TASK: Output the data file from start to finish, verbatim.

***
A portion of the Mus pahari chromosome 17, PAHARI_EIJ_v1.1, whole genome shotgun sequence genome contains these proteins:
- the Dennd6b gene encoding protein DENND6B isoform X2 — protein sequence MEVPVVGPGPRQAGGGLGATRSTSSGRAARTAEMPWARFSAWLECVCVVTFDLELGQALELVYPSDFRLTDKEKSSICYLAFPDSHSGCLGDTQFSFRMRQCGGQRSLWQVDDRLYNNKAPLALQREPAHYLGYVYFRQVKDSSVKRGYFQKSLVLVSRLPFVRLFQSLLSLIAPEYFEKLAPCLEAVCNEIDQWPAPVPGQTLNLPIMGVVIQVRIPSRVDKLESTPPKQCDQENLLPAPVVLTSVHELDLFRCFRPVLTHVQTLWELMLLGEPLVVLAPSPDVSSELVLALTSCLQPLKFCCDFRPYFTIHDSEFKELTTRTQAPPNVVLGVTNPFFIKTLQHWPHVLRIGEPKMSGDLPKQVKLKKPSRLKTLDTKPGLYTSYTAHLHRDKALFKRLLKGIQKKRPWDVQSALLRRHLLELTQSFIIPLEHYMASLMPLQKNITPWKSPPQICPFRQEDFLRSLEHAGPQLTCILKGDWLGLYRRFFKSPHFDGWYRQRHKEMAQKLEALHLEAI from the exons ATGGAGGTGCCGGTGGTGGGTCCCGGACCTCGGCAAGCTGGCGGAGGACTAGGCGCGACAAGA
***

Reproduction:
A portion of the Mus pahari chromosome 17, PAHARI_EIJ_v1.1, whole genome shotgun sequence genome contains these proteins:
- the Dennd6b gene encoding protein DENND6B isoform X2 — protein sequence MEVPVVGPGPRQAGGGLGATRSTSSGRAARTAEMPWARFSAWLECVCVVTFDLELGQALELVYPSDFRLTDKEKSSICYLAFPDSHSGCLGDTQFSFRMRQCGGQRSLWQVDDRLYNNKAPLALQREPAHYLGYVYFRQVKDSSVKRGYFQKSLVLVSRLPFVRLFQSLLSLIAPEYFEKLAPCLEAVCNEIDQWPAPVPGQTLNLPIMGVVIQVRIPSRVDKLESTPPKQCDQENLLPAPVVLTSVHELDLFRCFRPVLTHVQTLWELMLLGEPLVVLAPSPDVSSELVLALTSCLQPLKFCCDFRPYFTIHDSEFKELTTRTQAPPNVVLGVTNPFFIKTLQHWPHVLRIGEPKMSGDLPKQVKLKKPSRLKTLDTKPGLYTSYTAHLHRDKALFKRLLKGIQKKRPWDVQSALLRRHLLELTQSFIIPLEHYMASLMPLQKNITPWKSPPQICPFRQEDFLRSLEHAGPQLTCILKGDWLGLYRRFFKSPHFDGWYRQRHKEMAQKLEALHLEAI from the exons ATGGAGGTGCCGGTGGTGGGTCCCGGACCTCGGCAAGCTGGCGGAGGACTAGGCGCGACAAGA